Peter Post, whose team re-roofed James Madison's Montpelier and outbuildings at Mount Vernon, is making round-tailed shingles of British Columbia yellow cedar to match originals salvaged from the dusty recesses of Salubria's attic.
"All those bricks cascading busted the rafters in the attic," said Douglas Harnsberger, the architectural historian from Swarthmore, Pa., who is supervising the work. "So we have eight ruptured rafters as well, and we are repairing those, and sistering new rafters in to repair the framing. And then we are putting a new shingled roof on, because the shingle up there is at the end of its life. It's 30 years old."
Virginia Lime Works of Madison Heights, Historic Roofing of Richmond and Hitt Contracting of Falls Church are collaborating on the repairs. The craftsmen aim to complete the job by late September.
A Federal Emergency Management Agency grant will cover about $356,000 of the project's $950,000 cost. Salubria's steward, the Memorial Foundation of the Germanna Colonies in Virginia, is raising the rest "from generous patriots," it said.
--Clint Schemmer and
GERMANNA BUILDING BEING REPAIRED AND RENOVATED
Germanna Community College students were in the second day of the fall semester when the earthquake rumbled beneath them last August.
Classes were called off for what students dubbed a "quake break." Nursing students returned to instruction at the Locust Grove Campus in Orange County one week after the temblor, and the remaining students resumed classes Sept. 6.
The V. Earl Dickinson Building on the Fredericksburg Area Campus in Spotsylvania County was the only building on the college's two campuses and two centers to sustain significant damage. It was declared unsafe and hasn't been used since.
Repairs began in May and are to be finished by the end of next month. Classes are slated to resume there in January.
The price tag for repairs and associated costs such as leasing space for classes totaled roughly $3.5 million. All but a $5,000 deductible should be covered by the state's insurance.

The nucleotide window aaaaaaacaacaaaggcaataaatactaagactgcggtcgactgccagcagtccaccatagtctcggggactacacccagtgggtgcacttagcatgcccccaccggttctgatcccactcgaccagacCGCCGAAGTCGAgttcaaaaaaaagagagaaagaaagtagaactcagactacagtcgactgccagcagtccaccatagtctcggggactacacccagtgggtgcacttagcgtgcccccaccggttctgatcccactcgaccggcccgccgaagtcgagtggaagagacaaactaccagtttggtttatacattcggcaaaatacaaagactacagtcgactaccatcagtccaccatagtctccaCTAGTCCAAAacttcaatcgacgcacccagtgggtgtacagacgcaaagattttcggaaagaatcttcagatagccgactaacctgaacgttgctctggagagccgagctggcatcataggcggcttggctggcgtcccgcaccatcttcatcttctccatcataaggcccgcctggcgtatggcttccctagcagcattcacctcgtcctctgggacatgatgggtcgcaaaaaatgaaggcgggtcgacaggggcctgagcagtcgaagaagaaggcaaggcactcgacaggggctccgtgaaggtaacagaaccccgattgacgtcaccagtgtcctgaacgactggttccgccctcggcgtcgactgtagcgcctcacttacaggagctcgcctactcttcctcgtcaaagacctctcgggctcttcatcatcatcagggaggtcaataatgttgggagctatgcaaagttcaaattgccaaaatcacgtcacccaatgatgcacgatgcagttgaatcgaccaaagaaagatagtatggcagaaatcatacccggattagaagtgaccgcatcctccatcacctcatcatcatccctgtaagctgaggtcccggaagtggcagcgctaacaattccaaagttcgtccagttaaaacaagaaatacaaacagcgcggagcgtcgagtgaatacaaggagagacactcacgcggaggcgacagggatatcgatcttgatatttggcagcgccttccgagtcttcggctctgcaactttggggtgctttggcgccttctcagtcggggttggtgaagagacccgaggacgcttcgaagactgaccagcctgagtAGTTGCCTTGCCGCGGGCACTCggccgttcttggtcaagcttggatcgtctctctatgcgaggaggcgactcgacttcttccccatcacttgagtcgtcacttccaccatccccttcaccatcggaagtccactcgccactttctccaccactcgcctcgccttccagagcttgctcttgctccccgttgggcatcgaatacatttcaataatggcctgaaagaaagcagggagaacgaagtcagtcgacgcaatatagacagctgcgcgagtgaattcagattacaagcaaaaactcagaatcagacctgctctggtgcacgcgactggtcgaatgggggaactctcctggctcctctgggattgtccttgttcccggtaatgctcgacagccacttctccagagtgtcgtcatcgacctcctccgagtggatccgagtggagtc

Staff are expected to begin moving back into Dickinson by the end of October while renovations take place in another part of the building.
Counselors will be available for those needing assistance returning to the building.
SPOTSYLVANIA SCHOOLS SAW MINOR DAMAGE
Four Spotsylvania schools suffered damage totaling $22,201.57, schools spokeswoman Rene Daniels said.
A wall around the mechanical structures outside Battlefield Middle was demolished and rebuilt at a cost of $12,488, the most expensive repair needed.
Livingston Elementary, the school closest to the Louisa County line, needed $4,803.31 in repairs to its well pump and $800 worth of potable water while the repairs took place. The air conditioner at Freedom Middle needed repairs totaling $2,445.26. Post Oak Middle braced a wall at a cost of $1,665.
The school division applied to FEMA for reimbursement of the costs but has not received an answer, Daniels said.
ORANGE SCHOOLS NEED SOME MINOR REPAIRS
Orange County's schools experienced minor damage, mostly cosmetic, from the earthquake, according to Doug Arnold, facilities coordinator.
The most serious damage--4 feet of concrete-block wall shaken loose near the top of the Locust Grove Primary gym--was repaired within weeks of the start of school.
The school system is getting bids for the remaining work, primarily repair and repainting of drywall and concrete-block walls, ceilings and joints.
The bulk of the work is expected to be accomplished next summer, said Arnold, who was hired a mere 30 minutes before the earthquake.